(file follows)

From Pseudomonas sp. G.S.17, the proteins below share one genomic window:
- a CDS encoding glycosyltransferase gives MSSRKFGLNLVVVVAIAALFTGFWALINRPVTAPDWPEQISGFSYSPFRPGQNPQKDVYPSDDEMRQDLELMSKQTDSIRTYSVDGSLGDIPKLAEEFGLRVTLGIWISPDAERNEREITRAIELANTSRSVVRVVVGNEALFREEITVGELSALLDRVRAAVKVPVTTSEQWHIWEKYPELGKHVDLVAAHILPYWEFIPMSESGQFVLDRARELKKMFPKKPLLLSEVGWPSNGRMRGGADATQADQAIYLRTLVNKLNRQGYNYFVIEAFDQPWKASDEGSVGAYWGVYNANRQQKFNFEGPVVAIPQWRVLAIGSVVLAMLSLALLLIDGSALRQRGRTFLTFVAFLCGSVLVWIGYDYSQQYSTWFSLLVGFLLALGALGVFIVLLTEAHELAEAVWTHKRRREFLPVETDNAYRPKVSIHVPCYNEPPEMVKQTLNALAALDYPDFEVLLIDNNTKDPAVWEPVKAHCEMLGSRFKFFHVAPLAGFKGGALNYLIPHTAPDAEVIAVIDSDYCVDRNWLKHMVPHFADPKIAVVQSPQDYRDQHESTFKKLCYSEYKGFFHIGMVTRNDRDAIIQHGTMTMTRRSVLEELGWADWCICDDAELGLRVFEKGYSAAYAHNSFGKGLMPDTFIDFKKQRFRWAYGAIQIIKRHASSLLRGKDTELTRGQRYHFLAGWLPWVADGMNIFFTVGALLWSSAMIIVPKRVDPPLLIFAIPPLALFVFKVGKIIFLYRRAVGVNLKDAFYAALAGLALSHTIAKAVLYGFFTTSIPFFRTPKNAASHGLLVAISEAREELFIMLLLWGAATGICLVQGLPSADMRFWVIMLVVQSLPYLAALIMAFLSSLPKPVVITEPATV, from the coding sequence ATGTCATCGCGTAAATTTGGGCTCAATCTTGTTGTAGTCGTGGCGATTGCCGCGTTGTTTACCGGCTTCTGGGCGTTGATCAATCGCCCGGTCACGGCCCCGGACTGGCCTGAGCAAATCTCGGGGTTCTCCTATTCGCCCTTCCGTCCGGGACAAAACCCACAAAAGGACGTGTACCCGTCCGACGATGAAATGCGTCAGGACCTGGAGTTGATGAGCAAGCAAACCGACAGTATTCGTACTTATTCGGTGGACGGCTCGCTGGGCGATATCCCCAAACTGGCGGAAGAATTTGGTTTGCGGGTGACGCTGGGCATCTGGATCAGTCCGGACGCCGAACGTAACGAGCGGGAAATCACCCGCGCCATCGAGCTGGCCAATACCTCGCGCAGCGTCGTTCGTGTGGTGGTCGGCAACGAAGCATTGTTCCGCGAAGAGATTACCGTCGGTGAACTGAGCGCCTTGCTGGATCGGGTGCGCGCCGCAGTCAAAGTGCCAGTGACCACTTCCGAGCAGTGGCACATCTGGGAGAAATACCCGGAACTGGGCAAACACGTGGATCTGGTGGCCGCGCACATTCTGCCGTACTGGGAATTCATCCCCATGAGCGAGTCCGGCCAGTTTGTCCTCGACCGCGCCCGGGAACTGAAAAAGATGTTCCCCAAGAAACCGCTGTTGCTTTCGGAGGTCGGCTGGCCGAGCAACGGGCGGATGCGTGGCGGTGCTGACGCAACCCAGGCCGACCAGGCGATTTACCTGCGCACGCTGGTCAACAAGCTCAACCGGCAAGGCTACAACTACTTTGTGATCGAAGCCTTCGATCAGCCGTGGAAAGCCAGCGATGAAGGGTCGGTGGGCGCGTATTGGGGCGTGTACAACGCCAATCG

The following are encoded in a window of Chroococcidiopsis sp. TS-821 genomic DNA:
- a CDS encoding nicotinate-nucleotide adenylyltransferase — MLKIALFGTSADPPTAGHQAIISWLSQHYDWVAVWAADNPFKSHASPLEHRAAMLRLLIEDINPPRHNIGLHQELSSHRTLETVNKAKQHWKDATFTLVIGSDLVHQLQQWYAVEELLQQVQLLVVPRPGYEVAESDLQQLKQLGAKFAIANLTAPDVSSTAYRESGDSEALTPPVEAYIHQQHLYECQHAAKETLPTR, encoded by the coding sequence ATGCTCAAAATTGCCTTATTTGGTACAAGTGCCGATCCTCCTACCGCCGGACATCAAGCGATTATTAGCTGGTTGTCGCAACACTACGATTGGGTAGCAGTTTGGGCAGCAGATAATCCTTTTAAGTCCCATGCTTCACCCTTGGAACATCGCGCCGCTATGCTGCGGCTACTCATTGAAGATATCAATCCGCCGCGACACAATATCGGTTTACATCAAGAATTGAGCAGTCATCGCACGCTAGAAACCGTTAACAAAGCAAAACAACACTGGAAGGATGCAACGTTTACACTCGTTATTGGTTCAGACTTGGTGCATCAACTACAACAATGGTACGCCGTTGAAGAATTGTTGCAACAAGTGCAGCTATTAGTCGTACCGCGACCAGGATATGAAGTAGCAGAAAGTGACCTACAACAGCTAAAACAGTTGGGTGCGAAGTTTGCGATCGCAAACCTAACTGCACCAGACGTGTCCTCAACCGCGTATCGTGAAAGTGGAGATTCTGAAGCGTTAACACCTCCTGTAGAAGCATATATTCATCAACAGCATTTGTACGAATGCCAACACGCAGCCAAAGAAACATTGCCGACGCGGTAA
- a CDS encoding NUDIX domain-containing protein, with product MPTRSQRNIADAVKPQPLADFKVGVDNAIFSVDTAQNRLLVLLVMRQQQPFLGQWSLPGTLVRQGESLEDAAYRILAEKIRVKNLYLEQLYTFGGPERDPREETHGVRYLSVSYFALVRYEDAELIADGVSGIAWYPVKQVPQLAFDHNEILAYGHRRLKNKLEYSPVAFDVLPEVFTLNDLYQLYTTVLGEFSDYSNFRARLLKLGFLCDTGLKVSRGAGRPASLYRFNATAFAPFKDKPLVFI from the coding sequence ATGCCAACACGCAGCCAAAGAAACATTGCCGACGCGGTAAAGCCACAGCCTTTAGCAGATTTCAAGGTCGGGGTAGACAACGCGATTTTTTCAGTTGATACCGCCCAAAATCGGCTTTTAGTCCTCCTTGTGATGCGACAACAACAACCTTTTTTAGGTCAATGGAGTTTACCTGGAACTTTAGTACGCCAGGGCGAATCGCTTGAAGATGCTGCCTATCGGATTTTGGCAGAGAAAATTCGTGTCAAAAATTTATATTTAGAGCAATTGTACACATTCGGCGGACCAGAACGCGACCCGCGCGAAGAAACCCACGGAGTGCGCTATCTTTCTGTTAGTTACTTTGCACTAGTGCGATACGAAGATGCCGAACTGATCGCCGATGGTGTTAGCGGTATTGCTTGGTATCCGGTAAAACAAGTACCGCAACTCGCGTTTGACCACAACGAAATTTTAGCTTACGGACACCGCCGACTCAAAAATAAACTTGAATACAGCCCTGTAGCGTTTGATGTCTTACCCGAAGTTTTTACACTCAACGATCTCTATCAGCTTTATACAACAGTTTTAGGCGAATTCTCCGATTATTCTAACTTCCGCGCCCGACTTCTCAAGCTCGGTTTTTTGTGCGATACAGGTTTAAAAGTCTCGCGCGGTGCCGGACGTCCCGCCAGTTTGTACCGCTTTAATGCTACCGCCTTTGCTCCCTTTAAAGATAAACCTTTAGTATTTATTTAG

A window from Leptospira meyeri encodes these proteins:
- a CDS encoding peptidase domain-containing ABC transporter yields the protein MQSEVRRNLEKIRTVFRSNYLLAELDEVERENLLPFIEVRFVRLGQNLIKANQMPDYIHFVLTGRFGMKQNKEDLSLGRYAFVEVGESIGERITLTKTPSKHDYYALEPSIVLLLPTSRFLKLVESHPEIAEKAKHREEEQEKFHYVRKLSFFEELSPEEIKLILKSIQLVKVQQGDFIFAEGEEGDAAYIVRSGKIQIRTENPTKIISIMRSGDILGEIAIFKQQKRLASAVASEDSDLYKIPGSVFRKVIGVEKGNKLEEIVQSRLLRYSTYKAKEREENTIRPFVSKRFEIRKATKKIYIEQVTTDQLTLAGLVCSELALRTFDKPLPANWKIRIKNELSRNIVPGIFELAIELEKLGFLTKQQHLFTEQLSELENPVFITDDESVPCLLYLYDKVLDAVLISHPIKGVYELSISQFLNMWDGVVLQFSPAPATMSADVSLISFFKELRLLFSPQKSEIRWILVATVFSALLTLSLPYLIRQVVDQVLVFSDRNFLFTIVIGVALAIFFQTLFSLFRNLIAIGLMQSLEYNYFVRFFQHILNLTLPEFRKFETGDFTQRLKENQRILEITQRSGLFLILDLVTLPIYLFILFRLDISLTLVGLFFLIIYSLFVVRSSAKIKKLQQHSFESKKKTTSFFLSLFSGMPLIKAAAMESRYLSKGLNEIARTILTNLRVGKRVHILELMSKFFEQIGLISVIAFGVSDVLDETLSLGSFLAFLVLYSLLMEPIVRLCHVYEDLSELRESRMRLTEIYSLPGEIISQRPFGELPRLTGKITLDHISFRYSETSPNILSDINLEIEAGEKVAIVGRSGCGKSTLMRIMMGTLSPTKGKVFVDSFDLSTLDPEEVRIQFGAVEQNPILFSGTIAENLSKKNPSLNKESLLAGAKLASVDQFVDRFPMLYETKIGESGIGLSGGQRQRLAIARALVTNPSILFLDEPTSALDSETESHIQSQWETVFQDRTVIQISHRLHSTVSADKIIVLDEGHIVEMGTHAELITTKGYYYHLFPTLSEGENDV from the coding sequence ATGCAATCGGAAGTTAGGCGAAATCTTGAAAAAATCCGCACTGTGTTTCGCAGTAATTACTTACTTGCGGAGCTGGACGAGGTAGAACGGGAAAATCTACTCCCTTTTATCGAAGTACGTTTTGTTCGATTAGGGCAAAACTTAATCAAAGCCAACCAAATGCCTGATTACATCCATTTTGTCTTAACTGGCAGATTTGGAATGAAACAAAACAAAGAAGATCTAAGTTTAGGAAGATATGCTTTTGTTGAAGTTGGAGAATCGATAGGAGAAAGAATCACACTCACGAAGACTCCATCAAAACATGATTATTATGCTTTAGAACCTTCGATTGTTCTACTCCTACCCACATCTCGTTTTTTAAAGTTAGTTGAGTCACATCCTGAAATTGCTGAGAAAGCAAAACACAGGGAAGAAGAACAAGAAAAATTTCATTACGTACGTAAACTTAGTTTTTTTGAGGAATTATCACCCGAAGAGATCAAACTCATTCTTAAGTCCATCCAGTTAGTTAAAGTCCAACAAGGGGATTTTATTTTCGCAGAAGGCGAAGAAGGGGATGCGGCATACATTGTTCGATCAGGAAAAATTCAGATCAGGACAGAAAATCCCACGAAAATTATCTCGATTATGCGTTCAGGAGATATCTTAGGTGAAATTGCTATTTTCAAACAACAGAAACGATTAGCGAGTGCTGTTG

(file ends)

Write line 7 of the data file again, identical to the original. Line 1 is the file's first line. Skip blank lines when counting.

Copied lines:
- a CDS encoding peptidase domain-containing ABC transporter yields the protein MQSEVRRNLEKIRTVFRSNYLLAELDEVERENLLPFIEVRFVRLGQNLIKANQMPDYIHFVLTGRFGMKQNKEDLSLGRYAFVEVGESIGERITLTKTPSKHDYYALEPSIVLLLPTSRFLKLVESHPEIAEKAKHREEEQEKFHYVRKLSFFEELSPEEIKLILKSIQLVKVQQGDFIFAEGEEGDAAYIVRSGKIQIRTENPTKIISIMRSGDILGEIAIFKQQKRLASAVASEDSDLYKIPGSVFRKVIGVEKGNKLEEIVQSRLLRYSTYKAKEREENTIRPFVSKRFEIRKATKKIYIEQVTTDQLTLAGLVCSELALRTFDKPLPANWKIRIKNELSRNIVPGIFELAIELEKLGFLTKQQHLFTEQLSELENPVFITDDESVPCLLYLYDKVLDAVLISHPIKGVYELSISQFLNMWDGVVLQFSPAPATMSADVSLISFFKELRLLFSPQKSEIRWILVATVFSALLTLSLPYLIRQVVDQVLVFSDRNFLFTIVIGVALAIFFQTLFSLFRNLIAIGLMQSLEYNYFVRFFQHILNLTLPEFRKFETGDFTQRLKENQRILEITQRSGLFLILDLVTLPIYLFILFRLDISLTLVGLFFLIIYSLFVVRSSAKIKKLQQHSFESKKKTTSFFLSLFSGMPLIKAAAMESRYLSKGLNEIARTILTNLRVGKRVHILELMSKFFEQIGLISVIAFGVSDVLDETLSLGSFLAFLVLYSLLMEPIVRLCHVYEDLSELRESRMRLTEIYSLPGEIISQRPFGELPRLTGKITLDHISFRYSETSPNILSDINLEIEAGEKVAIVGRSGCGKSTLMRIMMGTLSPTKGKVFVDSFDLSTLDPEEVRIQFGAVEQNPILFSGTIAENLSKKNPSLNKESLLAGAKLASVDQFVDRFPMLYETKIGESGIGLSGGQRQRLAIARALVTNPSILFLDEPTSALDSETESHIQSQWETVFQDRTVIQISHRLHSTVSADKIIVLDEGHIVEMGTHAELITTKGYYYHLFPTLSEGENDV from the coding sequence ATGCAATCGGAAGTTAGGCGAAATCTTGAAAAAATCCGCACTGTGTTTCGCAGTAATTACTTACTTGCGGAGCTGGACGAGGTAGAACGGGAAAATCTACTCCCTTTTATCGAAGTACGTTTTGTTCGATTAGGGCAAAACTTAATCAAAGCCAACCAAATGCCTGATTACATCCATTTTGTCTTAACTGGCAGATTTGGAATGAAACAAAACAAAGAAGATCTAAGTTTAGGAAGATATGCTTTTGTTGAAGTTGGAGAATCGATAGGAGAAAGAATCACACTCACGAAGACTCCATCAAAACATGATTATTATGCTTTAGAACCTTCGATTGTTCTACTCCTACCCACATCTCGTTTTTTAAAGTTAGTTGAGTCACATCCTGAAATTGCTGAGAAAGCAAAACACAGGGAAGAAGAACAAGAAAAATTTCATTACGTACGTAAACTTAGTTTTTTTGAGGAATTATCACCCGAAGAGATCAAACTCATTCTTAAGTCCATCCAGTTAGTTAAAGTCCAACAAGGGGATTTTATTTTCGCAGAAGGCGAAGAAGGGGATGCGGCATACATTGTTCGATCAGGAAAAATTCAGATCAGGACAGAAAATCCCACGAAAATTATCTCGATTATGCGTTCAGGAGATATCTTAGGTGAAATTGCTATTTTCAAACAACAGAAACGATTAGCGAGTGCTGTTG